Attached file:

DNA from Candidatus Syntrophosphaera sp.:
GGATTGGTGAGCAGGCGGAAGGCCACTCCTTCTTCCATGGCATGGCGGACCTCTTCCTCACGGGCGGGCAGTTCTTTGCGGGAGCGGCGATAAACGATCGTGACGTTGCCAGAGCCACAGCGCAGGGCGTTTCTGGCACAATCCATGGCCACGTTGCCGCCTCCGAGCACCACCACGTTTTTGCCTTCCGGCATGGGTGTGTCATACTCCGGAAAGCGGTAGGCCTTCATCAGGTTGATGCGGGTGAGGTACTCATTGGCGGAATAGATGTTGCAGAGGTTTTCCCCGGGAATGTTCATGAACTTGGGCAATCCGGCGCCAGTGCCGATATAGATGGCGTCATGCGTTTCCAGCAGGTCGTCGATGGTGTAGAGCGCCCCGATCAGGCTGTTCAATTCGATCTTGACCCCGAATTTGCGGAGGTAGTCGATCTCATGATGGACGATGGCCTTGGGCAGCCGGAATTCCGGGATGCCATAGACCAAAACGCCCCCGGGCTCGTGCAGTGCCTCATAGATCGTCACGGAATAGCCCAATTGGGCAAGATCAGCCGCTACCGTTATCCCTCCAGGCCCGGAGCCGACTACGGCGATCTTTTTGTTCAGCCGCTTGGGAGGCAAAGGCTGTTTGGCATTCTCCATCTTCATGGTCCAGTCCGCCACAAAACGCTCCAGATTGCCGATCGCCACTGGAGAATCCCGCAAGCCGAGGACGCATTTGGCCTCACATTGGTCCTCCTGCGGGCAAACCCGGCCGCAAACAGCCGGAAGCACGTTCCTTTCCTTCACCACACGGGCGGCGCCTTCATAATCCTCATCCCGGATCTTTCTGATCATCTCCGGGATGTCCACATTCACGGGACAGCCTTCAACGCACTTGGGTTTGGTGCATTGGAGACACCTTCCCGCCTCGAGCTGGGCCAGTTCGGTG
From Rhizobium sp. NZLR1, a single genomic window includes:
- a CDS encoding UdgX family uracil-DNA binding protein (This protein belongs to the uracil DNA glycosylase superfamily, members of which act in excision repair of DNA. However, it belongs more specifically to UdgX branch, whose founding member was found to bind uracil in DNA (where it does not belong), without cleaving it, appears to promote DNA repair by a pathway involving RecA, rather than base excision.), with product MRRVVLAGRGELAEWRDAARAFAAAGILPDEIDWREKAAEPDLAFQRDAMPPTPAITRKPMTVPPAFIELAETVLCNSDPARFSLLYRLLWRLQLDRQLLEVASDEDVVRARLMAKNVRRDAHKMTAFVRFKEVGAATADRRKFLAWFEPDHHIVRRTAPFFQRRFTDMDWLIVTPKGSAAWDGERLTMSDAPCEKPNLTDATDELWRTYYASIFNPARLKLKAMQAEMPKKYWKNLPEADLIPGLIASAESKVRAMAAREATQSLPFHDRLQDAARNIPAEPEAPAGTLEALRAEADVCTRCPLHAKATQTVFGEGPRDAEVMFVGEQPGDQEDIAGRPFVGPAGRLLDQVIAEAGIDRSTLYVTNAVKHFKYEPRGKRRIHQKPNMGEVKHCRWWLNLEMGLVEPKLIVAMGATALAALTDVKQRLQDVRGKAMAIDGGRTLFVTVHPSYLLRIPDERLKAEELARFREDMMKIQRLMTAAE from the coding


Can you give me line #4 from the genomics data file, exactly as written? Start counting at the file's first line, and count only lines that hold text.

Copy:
- a CDS encoding UdgX family uracil-DNA binding protein (This protein belongs to the uracil DNA glycosylase superfamily, members of which act in excision repair of DNA. However, it belongs more specifically to UdgX branch, whose founding member was found to bind uracil in DNA (where it does not belong), without cleaving it, appears to promote DNA repair by a pathway involving RecA, rather than base excision.), with product MRRVVLAGRGELAEWRDAARAFAAAGILPDEIDWREKAAEPDLAFQRDAMPPTPAITRKPMTVPPAFIELAETVLCNSDPARFSLLYRLLWRLQLDRQLLEVASDEDVVRARLMAKNVRRDAHKMTAFVRFKEVGAATADRRKFLAWFEPDHHIVRRTAPFFQRRFTDMDWLIVTPKGSAAWDGERLTMSDAPCEKPNLTDATDELWRTYYASIFNPARLKLKAMQAEMPKKYWKNLPEADLIPGLIASAESKVRAMAAREATQSLPFHDRLQDAARNIPAEPEAPAGTLEALRAEADVCTRCPLHAKATQTVFGEGPRDAEVMFVGEQPGDQEDIAGRPFVGPAGRLLDQVIAEAGIDRSTLYVTNAVKHFKYEPRGKRRIHQKPNMGEVKHCRWWLNLEMGLVEPKLIVAMGATALAALTDVKQRLQDVRGKAMAIDGGRTLFVTVHPSYLLRIPDERLKAEELARFREDMMKIQRLMTAAE from the coding